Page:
Charmaine Crooks was the first female track athlete in Canadian history to compete at five Olympic Games. Her contribution to the Olympic movement however, has continued beyond her seventeen–year running career.

Crooks was born in Jamaica to a family of nine children and came to Canada when she was six years old.

“Many of my brothers and sisters ran track and then I started in school. I just kept doing it and I loved it.”

Her parents’ work ethic and commitment to family was mirrored in Crooks’ energetic and driven approach to athletics. After taking up running seriously at sixteen she made the 1980 Canadian Olympic team the next year, but her Olympic debut was delayed due to the boycott of the Games in Moscow that year.

In 1981 Crooks won a scholarship to the University of Texas-El Paso where she completed a degree in psychology. When the six–time All-American finished her studies in 1984 she competed for Canada at the Olympic Games in Los Angeles where she won a silver medal as a member of the Canadian 4x400m relay team.

In her long term career, Crooks also won medals at Commonwealth and Pan American Games (a gold in the 400m in 1983), the World Cup, and the Canadian national championships. She was an eleven–time national champion in the 400m and 800m events and the first Canadian woman to break the two–minute barrier over the longer of the two distances.

At the 1996 Olympic Games in Atlanta she was named Canada’s flag bearer for the Opening Ceremony. The honour recognized her long–term respect to the Olympic ideals of fair competition and service to the community.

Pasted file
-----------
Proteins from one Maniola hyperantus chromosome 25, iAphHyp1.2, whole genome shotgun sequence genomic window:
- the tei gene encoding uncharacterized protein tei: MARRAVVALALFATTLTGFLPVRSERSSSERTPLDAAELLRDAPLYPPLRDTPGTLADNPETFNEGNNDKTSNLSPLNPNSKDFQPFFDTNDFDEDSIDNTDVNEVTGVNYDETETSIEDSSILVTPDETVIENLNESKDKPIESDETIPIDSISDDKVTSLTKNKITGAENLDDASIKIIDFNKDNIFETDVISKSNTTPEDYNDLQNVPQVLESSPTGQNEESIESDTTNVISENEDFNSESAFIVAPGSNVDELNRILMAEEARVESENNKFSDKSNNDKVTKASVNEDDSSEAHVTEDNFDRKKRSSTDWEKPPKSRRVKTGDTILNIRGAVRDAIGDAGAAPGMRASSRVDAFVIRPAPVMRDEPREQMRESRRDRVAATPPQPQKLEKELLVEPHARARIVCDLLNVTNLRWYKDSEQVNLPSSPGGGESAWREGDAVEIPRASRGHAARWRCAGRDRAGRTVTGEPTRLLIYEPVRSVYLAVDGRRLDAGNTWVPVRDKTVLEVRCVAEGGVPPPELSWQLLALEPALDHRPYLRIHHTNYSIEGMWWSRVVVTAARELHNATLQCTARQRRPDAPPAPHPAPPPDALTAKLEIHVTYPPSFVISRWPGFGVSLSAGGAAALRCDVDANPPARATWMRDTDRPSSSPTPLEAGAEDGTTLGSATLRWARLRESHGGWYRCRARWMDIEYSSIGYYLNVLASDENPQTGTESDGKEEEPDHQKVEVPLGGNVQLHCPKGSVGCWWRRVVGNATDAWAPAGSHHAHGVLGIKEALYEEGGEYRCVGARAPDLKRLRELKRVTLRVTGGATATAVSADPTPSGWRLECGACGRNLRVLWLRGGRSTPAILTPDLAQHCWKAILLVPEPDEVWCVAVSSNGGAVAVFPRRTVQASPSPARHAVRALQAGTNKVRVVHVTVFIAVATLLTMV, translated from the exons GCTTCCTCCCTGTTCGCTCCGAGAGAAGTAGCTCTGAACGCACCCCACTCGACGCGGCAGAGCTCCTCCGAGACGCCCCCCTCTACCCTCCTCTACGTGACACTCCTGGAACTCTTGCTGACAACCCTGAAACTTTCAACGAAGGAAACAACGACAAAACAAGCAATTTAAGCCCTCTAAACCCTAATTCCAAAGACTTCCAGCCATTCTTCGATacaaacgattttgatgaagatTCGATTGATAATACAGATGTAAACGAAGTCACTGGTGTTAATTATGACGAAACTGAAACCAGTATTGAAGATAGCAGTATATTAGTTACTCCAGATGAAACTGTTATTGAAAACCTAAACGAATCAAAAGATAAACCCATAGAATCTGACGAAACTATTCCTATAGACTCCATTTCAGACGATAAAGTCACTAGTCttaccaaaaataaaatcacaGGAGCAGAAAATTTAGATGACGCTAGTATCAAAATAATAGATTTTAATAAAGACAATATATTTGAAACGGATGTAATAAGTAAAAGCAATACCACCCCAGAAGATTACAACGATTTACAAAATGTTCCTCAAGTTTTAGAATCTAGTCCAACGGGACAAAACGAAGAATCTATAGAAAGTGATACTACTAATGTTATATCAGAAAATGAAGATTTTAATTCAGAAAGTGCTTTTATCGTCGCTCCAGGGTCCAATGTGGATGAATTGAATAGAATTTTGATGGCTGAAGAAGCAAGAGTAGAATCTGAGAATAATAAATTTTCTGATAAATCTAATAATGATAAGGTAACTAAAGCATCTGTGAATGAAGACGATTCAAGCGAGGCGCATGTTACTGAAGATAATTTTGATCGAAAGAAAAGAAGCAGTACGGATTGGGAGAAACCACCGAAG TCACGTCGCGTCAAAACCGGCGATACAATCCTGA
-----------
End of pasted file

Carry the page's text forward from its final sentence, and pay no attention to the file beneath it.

“I was overwhelmed and totally shocked,” said Crooks. “It made me as proud as anything I accomplished.”

In 1996 her peers in Atlanta elected Crooks to the IOC Athletes’ Commission. After retiring from competition, she continued her strong commitment to the Olympic movement. She was a founding member of the IOC Ethics Commission and helped to develop a code of ethics for the organization.

In 2001 she was appointed a director of international relations with the Canadian Olympic Association (now the Canadian Olympic Committee). She served as a member of the IOC press commission, the culture and education commission and the Athens 2004 working group. From 2000-04 she was a full voting member of the IOC. Crooks was also part of the organizing board for the 2001 world athletics championships in Edmonton and was vice–chair of the world weightlifting championships held in Vancouver in 2003.

More recently, Crooks was one of the original Vancouver 2010 Olympic bid team members beginning in 1998. She was also one of twenty directors of the Vancouver 2010 Olympic and Paralympic Winter Games Organizing Committee (VANOC) and served on both the VANOC governance and strategic communications committees.

In 2006, she was the recipient of the IOC Women in Sport Trophy.